The Special Forces Soldier
The FIRST special operations personnel able to employ their capabilities by Land, Air, or Sea.
Unquestionably the world’s finest unconventional warfare expert. Often (and wrongly) compared to Navy SEALs, the Special Forces Soldier is much more than a warrior of uncommon physical and mental caliber, he is also a skilled teacher.
Special Forces Soldiers are the Army’s cutting edge. Only the most technically proficient and highly-motivated Soldiers will ever wear the Special Forces tab. Special Forces demands a tremendous amount of inventiveness and self-reliance. As its name implies, it deals with special combat situations you won’t find in most textbooks.
A Special Forces Soldier is capable of thinking “outside the box” – ignoring the often inept conventional mentality to find intelligent solutions to unconventional situations. This is what makes the Special Forces what it is.
Special Forces sergeants must be experts in their individual MOS plus other related duties and specialties important to their far-reaching missions. The Special Forces Soldier must also be able to teach these same skills to the people with whom he works.
Besides the individual skills of operations and intelligence, communications, medical aid, engineering and weapons, each Special Forces Soldier is taught to train, advise, and assist host-nation military or paramilitary forces. Special Forces Soldiers are highly skilled operators, trainers, and teachers. These SF Soldiers are area-oriented, and specially trained in their area’s native language and culture.
The operators of 3/20SFG(A) portray a wide and varied cross section of civilian professionals. The very fabric of Special Forces is based on a diverse pool of skilled civilian operators (just like the OSS of WW II), and a National Guard SF unit provides just that.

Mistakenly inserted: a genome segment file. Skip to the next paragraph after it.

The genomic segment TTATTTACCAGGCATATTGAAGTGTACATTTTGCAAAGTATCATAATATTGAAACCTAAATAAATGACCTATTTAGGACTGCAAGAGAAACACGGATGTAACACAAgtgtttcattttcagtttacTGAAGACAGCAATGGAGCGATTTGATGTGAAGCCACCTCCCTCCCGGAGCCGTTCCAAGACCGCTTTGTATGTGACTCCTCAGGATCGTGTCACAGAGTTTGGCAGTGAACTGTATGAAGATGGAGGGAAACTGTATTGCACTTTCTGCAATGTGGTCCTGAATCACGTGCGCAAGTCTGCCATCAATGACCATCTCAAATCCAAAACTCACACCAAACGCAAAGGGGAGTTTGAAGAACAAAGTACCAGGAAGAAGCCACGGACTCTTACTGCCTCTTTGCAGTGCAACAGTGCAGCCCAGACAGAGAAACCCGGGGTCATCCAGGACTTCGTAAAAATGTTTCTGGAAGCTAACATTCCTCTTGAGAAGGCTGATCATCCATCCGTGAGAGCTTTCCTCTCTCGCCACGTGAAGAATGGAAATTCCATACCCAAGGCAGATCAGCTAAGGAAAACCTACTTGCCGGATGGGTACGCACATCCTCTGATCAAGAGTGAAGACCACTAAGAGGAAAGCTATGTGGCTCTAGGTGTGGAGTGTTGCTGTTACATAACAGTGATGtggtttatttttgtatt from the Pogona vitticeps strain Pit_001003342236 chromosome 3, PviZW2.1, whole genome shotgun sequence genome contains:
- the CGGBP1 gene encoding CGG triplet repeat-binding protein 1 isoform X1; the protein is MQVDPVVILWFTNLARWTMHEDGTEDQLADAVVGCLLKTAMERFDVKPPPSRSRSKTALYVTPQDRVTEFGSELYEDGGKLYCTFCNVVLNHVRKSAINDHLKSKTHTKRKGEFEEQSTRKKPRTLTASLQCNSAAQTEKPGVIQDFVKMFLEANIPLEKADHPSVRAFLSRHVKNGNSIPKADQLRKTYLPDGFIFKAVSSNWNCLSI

By every definition, the men of 3/20SFG(A) offer a seasoned pool of operators. Most members have over 10 years of SF experience and hold civilian jobs such as: Paramedics, Police, Federal Agents, Firefighters, Attorneys, Building Contractors, SCUBA Instructors, Teachers, Language Instructors, Security Consultants, Business Managers, Physical Therapists, Physician Assistants, Engineers, and yes, even a Rocket Scientist or two.
The merging of these civilian job skills with Special Forces skills makes for a very effective and capable force.
Such a wealth of experience further enhances the capability to fulfill the unconventional missions of Special Forces.
Life in a National Guard SF unit sometimes exacts a great toll on the unit members- held to the exact same standard as their active duty counterparts, the Guard SF Soldiers have to deal with finding time from their civilian jobs to attend mandatory schools, some of which can last nearly a year. Deployments are another consideration- the Guard SF Soldier operates way outside the normal “one weekend a month – two weeks a year” of regular National Guard duty. The monthly drills and yearly deployments are nearly twice as long as the normal Guard requirements.
Of course this is not mandatory, all one has to do is transfer! But their dedication to SF and their desire to remain SF operators will not allow them to leave.